“Miss Markle said, and these were her exact words, that this is a basic human rights issue, not one about sexuality.”
Prince Harry and Meghan Markle will be putting LGBTQ issues at the front of their royal duties.
The couple – who are due to marry next month – spoke to fans at the Commonwealth Youth Forum yesterday (18 April), an event in which worldwide speakers gathered to discuss issues surrounding LGBTQ rights.
Markle reportedly spoke with passion at the event, making it clear that LGBTQ people were entitled to “basic human rights”.
In 37 countries in the Commonwealth, being LGBTQ is still punishable by jail time, with many of the country’s leaders using laws imposed by Britain to persecute minorities.
Jacob Thomas – winner of a Queen’s Young Leaders award for helping reduce the suicide rate within Australia’s LGBTQ community – said: “Miss Markle said, and these were her exact words, that this is a basic human rights issue, not one about sexuality.”
He continued: “Prince Harry said that what was so amazing was that five or ten years ago we wouldn’t have been having this conversation and how incredible it was that we now were. He said he would put the issue at the forefront of his work.”
Kenyan LGBTQ activist, Jonah Chinga, added: “Both Prince Harry and Miss Markle said they would put LGBT issues at the front of their work.”
Earlier this week, Theresa May expressed deep regret for Britain’s archaic discriminatory laws criminalising same-sex relationships throughout countries in the Commonwealth.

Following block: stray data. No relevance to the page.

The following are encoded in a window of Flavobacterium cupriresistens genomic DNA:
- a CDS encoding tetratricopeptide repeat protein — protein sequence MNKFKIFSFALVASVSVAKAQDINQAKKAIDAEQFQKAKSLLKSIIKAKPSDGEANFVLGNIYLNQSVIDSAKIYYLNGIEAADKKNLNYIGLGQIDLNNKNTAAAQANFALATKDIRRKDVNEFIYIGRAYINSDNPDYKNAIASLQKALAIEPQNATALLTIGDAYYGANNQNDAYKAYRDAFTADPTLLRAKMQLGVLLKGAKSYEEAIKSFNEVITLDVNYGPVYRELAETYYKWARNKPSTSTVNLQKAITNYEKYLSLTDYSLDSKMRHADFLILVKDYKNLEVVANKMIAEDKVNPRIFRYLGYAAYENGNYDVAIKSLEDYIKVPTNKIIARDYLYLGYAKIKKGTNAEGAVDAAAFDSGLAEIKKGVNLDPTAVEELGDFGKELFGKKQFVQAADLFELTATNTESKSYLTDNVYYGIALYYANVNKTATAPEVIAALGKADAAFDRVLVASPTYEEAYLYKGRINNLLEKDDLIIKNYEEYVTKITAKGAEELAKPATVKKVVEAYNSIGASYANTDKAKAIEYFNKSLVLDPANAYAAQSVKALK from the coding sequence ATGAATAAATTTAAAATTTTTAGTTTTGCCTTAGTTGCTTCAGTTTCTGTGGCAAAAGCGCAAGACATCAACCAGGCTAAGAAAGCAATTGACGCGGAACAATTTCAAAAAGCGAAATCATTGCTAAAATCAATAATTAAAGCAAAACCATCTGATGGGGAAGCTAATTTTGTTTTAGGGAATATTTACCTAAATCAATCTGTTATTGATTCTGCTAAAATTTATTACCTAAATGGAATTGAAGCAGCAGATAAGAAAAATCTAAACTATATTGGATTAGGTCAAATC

“Across the world, discriminatory laws made many years ago continue to affect the lives of many people, criminalising same-sex relations and failing to protect women and girls,” she said.
May acknowledged that the anti-gay laws were “put in place” by her own country, and said “they were wrong then, and they are wrong now.”
“As the UK’s Prime Minister, I deeply regret both the fact that such laws were introduced, and the legacy of discrimination, violence and even death that persists today.
“As a family of nations we must respect one another’s cultures and traditions. But we must do so in a manner consistent with our common value of equality, a value that is clearly stated in the Commonwealth charter.”
She continued: “Recent years have brought welcome progress. The three nations that have most recently discriminated same-sex relationships are all Commonwealth members, and since the heads of government last met the Commonwealth has agreed to accredit its first organisation for lesbian, gay, bisexual and transgender people.
“Yet there remains much to do. Nobody should face persecution or discrimination because of who they are or who they love. And the UK stands ready to support any Commonwealth member wanting to reform outdated legislation that makes such discrimination possible.”
In response to Theresa May’s speech, UK Black Pride stated: “As a co-signatory to the All Out petition demanding ‘Theresa May Say Sorry’ UK Black Pride are celebrating the news the UK Prime Minister has expressed regret for the exporting of homophobia by the UK through these colonial laws, still existing in 36 Commonwealth nations, criminalising love between those of the same-sex.
“UK Black Pride is committed to developing and strengthening our work with our siblings across the Commonwealth to ensure grass roots activists have the space to change these laws, so we can all live freely and openly.”